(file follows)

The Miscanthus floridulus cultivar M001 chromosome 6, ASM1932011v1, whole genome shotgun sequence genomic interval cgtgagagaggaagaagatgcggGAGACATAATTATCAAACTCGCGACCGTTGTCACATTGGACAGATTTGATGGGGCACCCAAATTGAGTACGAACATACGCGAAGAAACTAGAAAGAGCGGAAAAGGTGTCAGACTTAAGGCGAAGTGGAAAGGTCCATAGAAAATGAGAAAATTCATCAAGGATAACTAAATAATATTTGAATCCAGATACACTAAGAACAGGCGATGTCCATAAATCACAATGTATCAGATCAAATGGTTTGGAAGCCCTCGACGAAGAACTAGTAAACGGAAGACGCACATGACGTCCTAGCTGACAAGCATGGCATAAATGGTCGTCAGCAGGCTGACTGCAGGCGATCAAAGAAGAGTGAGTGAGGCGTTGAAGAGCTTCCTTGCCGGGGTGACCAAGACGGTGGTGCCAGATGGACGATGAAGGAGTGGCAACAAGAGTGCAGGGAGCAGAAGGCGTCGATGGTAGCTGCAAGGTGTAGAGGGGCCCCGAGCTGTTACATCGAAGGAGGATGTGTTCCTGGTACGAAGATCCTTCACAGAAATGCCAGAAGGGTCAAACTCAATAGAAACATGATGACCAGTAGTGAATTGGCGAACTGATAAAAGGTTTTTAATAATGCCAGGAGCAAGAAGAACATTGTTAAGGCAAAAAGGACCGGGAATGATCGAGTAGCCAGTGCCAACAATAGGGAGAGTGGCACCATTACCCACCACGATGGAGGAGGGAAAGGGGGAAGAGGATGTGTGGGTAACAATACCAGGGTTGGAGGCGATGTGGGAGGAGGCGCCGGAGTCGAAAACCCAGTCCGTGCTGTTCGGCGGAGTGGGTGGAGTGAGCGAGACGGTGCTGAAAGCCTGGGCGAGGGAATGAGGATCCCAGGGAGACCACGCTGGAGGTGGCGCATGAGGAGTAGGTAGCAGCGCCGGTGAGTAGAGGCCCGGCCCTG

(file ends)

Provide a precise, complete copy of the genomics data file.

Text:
The Miscanthus floridulus cultivar M001 chromosome 6, ASM1932011v1, whole genome shotgun sequence genomic interval cgtgagagaggaagaagatgcggGAGACATAATTATCAAACTCGCGACCGTTGTCACATTGGACAGATTTGATGGGGCACCCAAATTGAGTACGAACATACGCGAAGAAACTAGAAAGAGCGGAAAAGGTGTCAGACTTAAGGCGAAGTGGAAAGGTCCATAGAAAATGAGAAAATTCATCAAGGATAACTAAATAATATTTGAATCCAGATACACTAAGAACAGGCGATGTCCATAAATCACAATGTATCAGATCAAATGGTTTGGAAGCCCTCGACGAAGAACTAGTAAACGGAAGACGCACATGACGTCCTAGCTGACAAGCATGGCATAAATGGTCGTCAGCAGGCTGACTGCAGGCGATCAAAGAAGAGTGAGTGAGGCGTTGAAGAGCTTCCTTGCCGGGGTGACCAAGACGGTGGTGCCAGATGGACGATGAAGGAGTGGCAACAAGAGTGCAGGGAGCAGAAGGCGTCGATGGTAGCTGCAAGGTGTAGAGGGGCCCCGAGCTGTTACATCGAAGGAGGATGTGTTCCTGGTACGAAGATCCTTCACAGAAATGCCAGAAGGGTCAAACTCAATAGAAACATGATGACCAGTAGTGAATTGGCGAACTGATAAAAGGTTTTTAATAATGCCAGGAGCAAGAAGAACATTGTTAAGGCAAAAAGGACCGGGAATGATCGAGTAGCCAGTGCCAACAATAGGGAGAGTGGCACCATTACCCACCACGATGGAGGAGGGAAAGGGGGAAGAGGATGTGTGGGTAACAATACCAGGGTTGGAGGCGATGTGGGAGGAGGCGCCGGAGTCGAAAACCCAGTCCGTGCTGTTCGGCGGAGTGGGTGGAGTGAGCGAGACGGTGCTGAAAGCCTGGGCGAGGGAATGAGGATCCCAGGGAGACCACGCTGGAGGTGGCGCATGAGGAGTAGGTAGCAGCGCCGGTGAGTAGAGGCCCGGCCCTG